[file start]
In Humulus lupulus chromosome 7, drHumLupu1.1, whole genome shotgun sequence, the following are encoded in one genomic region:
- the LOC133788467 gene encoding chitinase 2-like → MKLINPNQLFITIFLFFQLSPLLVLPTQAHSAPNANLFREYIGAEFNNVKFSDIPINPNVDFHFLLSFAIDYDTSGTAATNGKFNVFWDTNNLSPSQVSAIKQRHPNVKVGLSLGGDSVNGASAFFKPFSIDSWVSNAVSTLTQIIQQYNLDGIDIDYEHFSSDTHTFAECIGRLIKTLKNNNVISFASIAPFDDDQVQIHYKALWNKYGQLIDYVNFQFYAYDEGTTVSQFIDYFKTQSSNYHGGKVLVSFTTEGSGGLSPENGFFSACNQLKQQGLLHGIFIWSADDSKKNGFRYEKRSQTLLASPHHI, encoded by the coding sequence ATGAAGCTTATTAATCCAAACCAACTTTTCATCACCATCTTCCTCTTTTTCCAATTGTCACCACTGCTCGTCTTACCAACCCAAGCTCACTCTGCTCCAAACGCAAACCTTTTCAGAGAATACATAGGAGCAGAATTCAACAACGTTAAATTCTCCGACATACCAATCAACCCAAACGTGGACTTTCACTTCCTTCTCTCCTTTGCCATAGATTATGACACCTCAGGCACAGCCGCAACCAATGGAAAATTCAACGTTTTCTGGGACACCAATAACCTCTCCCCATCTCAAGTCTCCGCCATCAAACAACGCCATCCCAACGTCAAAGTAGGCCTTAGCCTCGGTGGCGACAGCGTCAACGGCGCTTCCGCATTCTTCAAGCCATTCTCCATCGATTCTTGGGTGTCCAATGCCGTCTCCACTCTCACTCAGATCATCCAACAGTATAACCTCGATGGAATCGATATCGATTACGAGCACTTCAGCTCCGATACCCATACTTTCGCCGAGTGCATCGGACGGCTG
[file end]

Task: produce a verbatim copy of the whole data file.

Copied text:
In Humulus lupulus chromosome 7, drHumLupu1.1, whole genome shotgun sequence, the following are encoded in one genomic region:
- the LOC133788467 gene encoding chitinase 2-like → MKLINPNQLFITIFLFFQLSPLLVLPTQAHSAPNANLFREYIGAEFNNVKFSDIPINPNVDFHFLLSFAIDYDTSGTAATNGKFNVFWDTNNLSPSQVSAIKQRHPNVKVGLSLGGDSVNGASAFFKPFSIDSWVSNAVSTLTQIIQQYNLDGIDIDYEHFSSDTHTFAECIGRLIKTLKNNNVISFASIAPFDDDQVQIHYKALWNKYGQLIDYVNFQFYAYDEGTTVSQFIDYFKTQSSNYHGGKVLVSFTTEGSGGLSPENGFFSACNQLKQQGLLHGIFIWSADDSKKNGFRYEKRSQTLLASPHHI, encoded by the coding sequence ATGAAGCTTATTAATCCAAACCAACTTTTCATCACCATCTTCCTCTTTTTCCAATTGTCACCACTGCTCGTCTTACCAACCCAAGCTCACTCTGCTCCAAACGCAAACCTTTTCAGAGAATACATAGGAGCAGAATTCAACAACGTTAAATTCTCCGACATACCAATCAACCCAAACGTGGACTTTCACTTCCTTCTCTCCTTTGCCATAGATTATGACACCTCAGGCACAGCCGCAACCAATGGAAAATTCAACGTTTTCTGGGACACCAATAACCTCTCCCCATCTCAAGTCTCCGCCATCAAACAACGCCATCCCAACGTCAAAGTAGGCCTTAGCCTCGGTGGCGACAGCGTCAACGGCGCTTCCGCATTCTTCAAGCCATTCTCCATCGATTCTTGGGTGTCCAATGCCGTCTCCACTCTCACTCAGATCATCCAACAGTATAACCTCGATGGAATCGATATCGATTACGAGCACTTCAGCTCCGATACCCATACTTTCGCCGAGTGCATCGGACGGCTG